Changing trends in real-world evidence

12th March 2018 (Last Updated March 12th, 2018 12:10)

The Orphan Drugs & Rare Diseases Global Congress 2018 Europe featured a discussion on real-world evidence (RWE).

Changing trends in real-world evidence
There is demand for the inclusion of RWE in clinical trials to support reimbursement and market access.

The Orphan Drugs & Rare Diseases Global Congress 2018 Europe featured a discussion on real-world evidence (RWE). The discussion, led by Maryna Kolochavina, explored topics including the current RWE trends in the regulatory landscape, data access, patient-centricity and RWE data implementation in the drug development process.

Global healthcare expenditure is increasing. In the US, the healthcare spend accounts for approximately 18% of GDP; despite this, pharmaceutical expenditures represent less than 2%. By 2020, global spending on medicines is forecasted to grow from about $1tn to $1.4tn. An average of one third of the world’s population took one medicine per person per day in 2005, which is expected to increase to 50% or more in 2020. Moreover, there will be 225 new drugs coming to market, with about a third aimed at cancer. As such, governments and healthcare payers will continue to face enormous cost and capacity challenges. Together, these trends heightened a demand for the inclusion of RWE within drug development clinical trials to support reimbursement and market access.

Currently, good drug launches only account for about one third of drugs while two thirds of drug launches fall short of expectations, emphasising the importance of an integrated medical plan that addresses hurdles to access ahead of time. Such a medical plan should allow for early involvement of RWE in clinical trials (Phase II) and the medical affairs evidence plan.

RWE to support a healthy pipeline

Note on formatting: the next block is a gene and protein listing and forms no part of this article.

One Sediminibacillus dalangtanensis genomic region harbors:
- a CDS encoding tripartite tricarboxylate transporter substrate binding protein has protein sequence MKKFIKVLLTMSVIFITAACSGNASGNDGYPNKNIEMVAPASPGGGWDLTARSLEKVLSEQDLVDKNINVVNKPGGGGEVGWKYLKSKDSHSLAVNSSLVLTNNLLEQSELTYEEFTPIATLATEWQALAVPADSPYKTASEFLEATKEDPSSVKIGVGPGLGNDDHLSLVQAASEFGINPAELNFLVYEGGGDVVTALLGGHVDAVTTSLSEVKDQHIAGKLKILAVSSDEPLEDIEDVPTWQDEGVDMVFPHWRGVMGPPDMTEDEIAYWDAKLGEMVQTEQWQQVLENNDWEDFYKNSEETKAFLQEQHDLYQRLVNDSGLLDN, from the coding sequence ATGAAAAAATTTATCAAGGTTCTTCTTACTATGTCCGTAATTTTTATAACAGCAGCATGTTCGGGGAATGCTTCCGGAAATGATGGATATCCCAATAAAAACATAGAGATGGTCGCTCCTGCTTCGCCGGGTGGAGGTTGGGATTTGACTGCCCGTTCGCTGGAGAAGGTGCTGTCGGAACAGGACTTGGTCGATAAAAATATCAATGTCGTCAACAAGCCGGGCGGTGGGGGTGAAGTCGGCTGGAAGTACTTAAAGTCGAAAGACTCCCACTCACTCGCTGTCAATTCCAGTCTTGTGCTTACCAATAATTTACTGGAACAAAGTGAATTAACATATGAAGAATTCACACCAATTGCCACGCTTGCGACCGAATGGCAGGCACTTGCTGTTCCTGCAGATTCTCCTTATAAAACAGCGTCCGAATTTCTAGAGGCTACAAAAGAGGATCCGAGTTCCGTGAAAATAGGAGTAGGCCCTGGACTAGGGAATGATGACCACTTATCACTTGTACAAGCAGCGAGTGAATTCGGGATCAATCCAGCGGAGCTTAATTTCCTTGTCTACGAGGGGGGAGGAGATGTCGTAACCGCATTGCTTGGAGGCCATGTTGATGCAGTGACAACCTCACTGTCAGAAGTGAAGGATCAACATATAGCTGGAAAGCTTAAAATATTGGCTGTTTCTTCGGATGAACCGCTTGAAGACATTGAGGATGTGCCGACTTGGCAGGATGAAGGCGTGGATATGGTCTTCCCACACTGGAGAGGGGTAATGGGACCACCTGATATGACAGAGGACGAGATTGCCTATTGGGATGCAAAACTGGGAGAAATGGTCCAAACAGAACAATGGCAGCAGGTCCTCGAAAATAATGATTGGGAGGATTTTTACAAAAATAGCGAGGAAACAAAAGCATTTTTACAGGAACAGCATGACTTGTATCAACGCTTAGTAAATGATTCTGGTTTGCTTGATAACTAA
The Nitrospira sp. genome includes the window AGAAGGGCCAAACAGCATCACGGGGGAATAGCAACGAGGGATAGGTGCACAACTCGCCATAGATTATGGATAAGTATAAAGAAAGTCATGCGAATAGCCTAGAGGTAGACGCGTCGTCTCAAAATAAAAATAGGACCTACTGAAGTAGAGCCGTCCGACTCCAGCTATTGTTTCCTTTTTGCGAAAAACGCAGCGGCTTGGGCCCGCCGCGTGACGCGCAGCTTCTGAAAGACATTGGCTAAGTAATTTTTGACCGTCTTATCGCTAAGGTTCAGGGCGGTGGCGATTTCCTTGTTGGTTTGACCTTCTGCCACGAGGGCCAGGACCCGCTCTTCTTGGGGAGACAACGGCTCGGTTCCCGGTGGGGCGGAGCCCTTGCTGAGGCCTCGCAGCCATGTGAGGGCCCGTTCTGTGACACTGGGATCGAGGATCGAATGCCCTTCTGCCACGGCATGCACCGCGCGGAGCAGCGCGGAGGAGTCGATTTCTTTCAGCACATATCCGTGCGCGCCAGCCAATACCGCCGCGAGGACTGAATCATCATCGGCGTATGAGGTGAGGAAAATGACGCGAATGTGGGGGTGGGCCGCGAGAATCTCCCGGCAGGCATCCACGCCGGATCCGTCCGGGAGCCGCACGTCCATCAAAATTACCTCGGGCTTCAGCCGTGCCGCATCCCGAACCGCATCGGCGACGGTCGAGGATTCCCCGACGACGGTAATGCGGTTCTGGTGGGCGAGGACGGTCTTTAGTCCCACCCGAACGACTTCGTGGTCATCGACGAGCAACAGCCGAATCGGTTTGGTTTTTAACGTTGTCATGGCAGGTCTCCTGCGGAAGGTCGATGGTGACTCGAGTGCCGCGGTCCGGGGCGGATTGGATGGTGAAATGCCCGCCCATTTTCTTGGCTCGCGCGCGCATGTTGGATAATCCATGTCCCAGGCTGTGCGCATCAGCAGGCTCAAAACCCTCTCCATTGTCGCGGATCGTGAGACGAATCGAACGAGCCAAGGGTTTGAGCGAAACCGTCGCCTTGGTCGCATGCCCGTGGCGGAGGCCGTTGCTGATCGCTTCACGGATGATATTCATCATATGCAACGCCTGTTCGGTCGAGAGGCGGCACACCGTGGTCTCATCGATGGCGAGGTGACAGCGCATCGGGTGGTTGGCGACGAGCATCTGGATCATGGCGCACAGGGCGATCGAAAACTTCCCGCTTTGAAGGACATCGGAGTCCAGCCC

In the US, the passing of the 21st Century Cures Act was an important milestone in FDA drug approval. One of the main goals is to require the FDA to apply RWE, which is assessed by framework and guidance, to support approvals of new indications for previously approved drugs and to support or fulfil post-approval study requirements. Also, such a framework needs to be implemented within two years after the enactment date. It is hoped that the Cures Act will speed up drug discovery, development, and delivery of treatments. Expedited approvals using RWE are on the rise; examples include avelumab for metastatic Merkel Cell tumor and durvaluman for bladder cancer.

In Europe, PRIME is a scheme launched by the EMA to increase support for the development of medicines that target an unmet medical need. It is built on enhanced interaction and early dialogue with developers of promising medicines, in a bid to improve development plans and accelerate assessment such that these medicines can reach patients earlier.

Continuous development of a framework for RWE regulation will require more complete, accurate and validated data. As such, there is a crucial need for continuous investment to develop new clinical data and novel technologies. Changing trends in RWE means that we will also see a shift to increasingly patient-centric healthcare systems that require more effective sponsor-CRO partnerships to enhance and speed up drug development.